The Kings haven’t historically been a team that has done things the easy way, but this year, they’re really beginning to push it.
Following Monday’s 2-1 loss to the Calgary Flames, Los Angeles dropped to 4-8-5 on the road. No, that’s not a misprint. The defending Stanley Cup champs, with substantially the same roster that vaulted them past the New York Rangers to claim the Cup six months ago, have now lost thirteen of the seventeen games they’ve played away from the Staples Center so far this season.
“We need to fix that,” said defenseman Drew Doughty. “There’s no excuse.”
L.A. has shown Jekyll & Hyde tendencies in the past
This isn’t the first time the Kings have demonstrated Jekyll & Hyde characteristics.Despite having proven firepower in the form of Drew Doughty, Anze Kopitar, Dustin Brown, Jeff Carter, Mike Richards, Justin Williams and Marian Gaborik for some or all of the past three years, the Kings generally found themselves near the bottom of the league in scoring. Just last year, Los Angeles finished 26th overall in goals per game (2.42).
Fortunately for the Kings, Dr. Jekyll showed up in the nick of time, spurring an offensive bonanza (3.38) in the postseason. L.A.’s 88th and final goal of a memorable playoff run can be seen here:
— x – Phil Faibish 🤳 (@phillyfaibs) June 14, 2014
The 2014-15 season
After Monday night’s loss to the Flames, the Kings’ overall record was 18-12-7 (43 points), good for eighth in the Western conference. Defensively, their home/road splits are pure Jekyll and Hyde:
Goals allowed/game: 1.80
Power play goals: 20
Power play goals allowed: 9
Corsi For %: 54.2%
Fenwick For %: 53.7%
Goals allowed/game: 3.00
Power play goals: 6
Power play goals allowed: 15
Corsi For %: 53.0%
Fenwick For % 51.3%
Note that the global offensive performance is relatively stable in both samples. There’s a slight decrease in goals per game on the road, but that’s hardly unique. In fact, it’s one of the smaller differences in the league. Corsi For % and Fenwick For % are both upper-tier, showing that the Kings are still a premier puck possession team. However, the road power play is largely ineffective, with just six goals in 17 games.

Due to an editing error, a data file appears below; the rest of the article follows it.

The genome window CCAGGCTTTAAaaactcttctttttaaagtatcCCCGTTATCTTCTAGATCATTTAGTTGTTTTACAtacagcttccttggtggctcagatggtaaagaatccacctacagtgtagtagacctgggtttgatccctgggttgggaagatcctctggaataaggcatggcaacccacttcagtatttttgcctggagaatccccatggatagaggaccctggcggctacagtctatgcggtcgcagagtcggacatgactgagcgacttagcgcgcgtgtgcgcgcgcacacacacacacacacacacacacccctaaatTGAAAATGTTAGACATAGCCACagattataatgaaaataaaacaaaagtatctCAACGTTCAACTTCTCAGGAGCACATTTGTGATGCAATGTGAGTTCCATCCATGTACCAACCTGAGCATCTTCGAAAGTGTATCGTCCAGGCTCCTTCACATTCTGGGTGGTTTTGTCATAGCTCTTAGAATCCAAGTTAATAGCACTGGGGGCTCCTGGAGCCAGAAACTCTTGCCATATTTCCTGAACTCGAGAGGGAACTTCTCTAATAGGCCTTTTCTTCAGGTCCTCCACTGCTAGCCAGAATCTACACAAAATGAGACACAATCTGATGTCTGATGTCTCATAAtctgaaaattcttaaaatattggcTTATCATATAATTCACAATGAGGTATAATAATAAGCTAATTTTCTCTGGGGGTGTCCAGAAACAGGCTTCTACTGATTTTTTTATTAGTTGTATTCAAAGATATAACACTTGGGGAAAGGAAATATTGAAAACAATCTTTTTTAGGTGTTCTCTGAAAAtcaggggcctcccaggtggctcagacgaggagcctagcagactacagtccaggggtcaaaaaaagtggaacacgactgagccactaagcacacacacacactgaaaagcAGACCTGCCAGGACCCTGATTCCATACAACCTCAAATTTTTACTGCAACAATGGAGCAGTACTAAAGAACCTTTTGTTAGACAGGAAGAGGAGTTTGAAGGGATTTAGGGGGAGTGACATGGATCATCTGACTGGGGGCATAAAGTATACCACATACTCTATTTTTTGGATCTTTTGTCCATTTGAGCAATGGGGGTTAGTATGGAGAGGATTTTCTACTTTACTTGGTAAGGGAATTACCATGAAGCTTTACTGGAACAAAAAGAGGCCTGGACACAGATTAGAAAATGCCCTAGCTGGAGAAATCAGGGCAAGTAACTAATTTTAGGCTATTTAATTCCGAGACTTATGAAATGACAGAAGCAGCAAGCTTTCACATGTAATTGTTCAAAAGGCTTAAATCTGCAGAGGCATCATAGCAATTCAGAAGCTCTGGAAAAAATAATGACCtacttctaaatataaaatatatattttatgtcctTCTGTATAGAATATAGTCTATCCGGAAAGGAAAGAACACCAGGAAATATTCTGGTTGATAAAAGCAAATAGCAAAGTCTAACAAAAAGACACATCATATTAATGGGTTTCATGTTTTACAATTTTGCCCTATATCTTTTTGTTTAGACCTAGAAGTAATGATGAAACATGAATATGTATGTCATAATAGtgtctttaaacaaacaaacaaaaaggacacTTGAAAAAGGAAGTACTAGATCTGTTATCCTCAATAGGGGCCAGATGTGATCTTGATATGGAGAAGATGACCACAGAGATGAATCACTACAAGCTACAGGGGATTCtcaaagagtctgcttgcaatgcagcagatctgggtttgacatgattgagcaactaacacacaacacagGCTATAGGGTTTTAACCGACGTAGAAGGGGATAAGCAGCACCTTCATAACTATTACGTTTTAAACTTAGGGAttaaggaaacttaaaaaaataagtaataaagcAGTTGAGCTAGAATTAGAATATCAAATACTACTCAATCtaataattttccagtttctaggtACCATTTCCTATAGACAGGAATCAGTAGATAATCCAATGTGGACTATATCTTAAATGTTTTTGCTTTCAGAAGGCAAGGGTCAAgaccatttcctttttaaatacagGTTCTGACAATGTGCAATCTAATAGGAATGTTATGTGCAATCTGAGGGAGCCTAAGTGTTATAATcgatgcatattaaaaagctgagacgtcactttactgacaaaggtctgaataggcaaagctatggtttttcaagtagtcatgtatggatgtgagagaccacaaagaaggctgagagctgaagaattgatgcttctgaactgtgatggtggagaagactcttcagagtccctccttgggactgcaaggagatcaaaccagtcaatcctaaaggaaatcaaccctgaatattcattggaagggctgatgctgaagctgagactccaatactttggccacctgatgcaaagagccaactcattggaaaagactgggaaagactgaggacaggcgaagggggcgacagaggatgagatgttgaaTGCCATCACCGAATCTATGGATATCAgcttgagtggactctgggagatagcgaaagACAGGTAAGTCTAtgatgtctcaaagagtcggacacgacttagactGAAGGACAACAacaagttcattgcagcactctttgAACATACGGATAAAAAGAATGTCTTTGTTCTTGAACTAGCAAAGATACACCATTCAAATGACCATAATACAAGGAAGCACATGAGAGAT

But what about the defense?
If the offense is Dr. Jekyll, the defense has been Mr. HydeAs I argued just a few days ago, the Kings defense has taken a step backward this season. Measuring the defense based upon a formula using weighted averages in key categories, Los Angeles isn’t a top-five defense this year, and arguably not even top-ten.
The home/road splits accentuate the point. L.A. gives up 1.2 more goals per game on the road than at home, the clear Achilles’ heel behind their poor record away from the Staples Center. Secondarily, as good as the power play has been on the road, it’s been weak on the road, with a -9 special teams scoring differential.
The Kings will fix their defense
In my previous piece, the readers generally concurred that the defense hasn’t been up to par so far this season. The loss of Slava Voynov, various injuries, the defection of Willie Mitchell and other factors were cited as causal factors. There may be more subtle issues that need addressing as well.
Few make adjustments better than head coach Darryl Sutter and his coaching staff. It’s very likely they will make the necessary corrections to turn things around. In fact, if tonight is any indication — L.A. dominated in shots, possession, Corsi and scoring chances — they may already have.
With road games at Edmonton (tomorrow night) and Vancouver (January 1), we’ll see whether or not Dr. Jekyll or Mr. Hyde shows up for the Kings. Here’s hoping it’s the mad scientist, not the monster.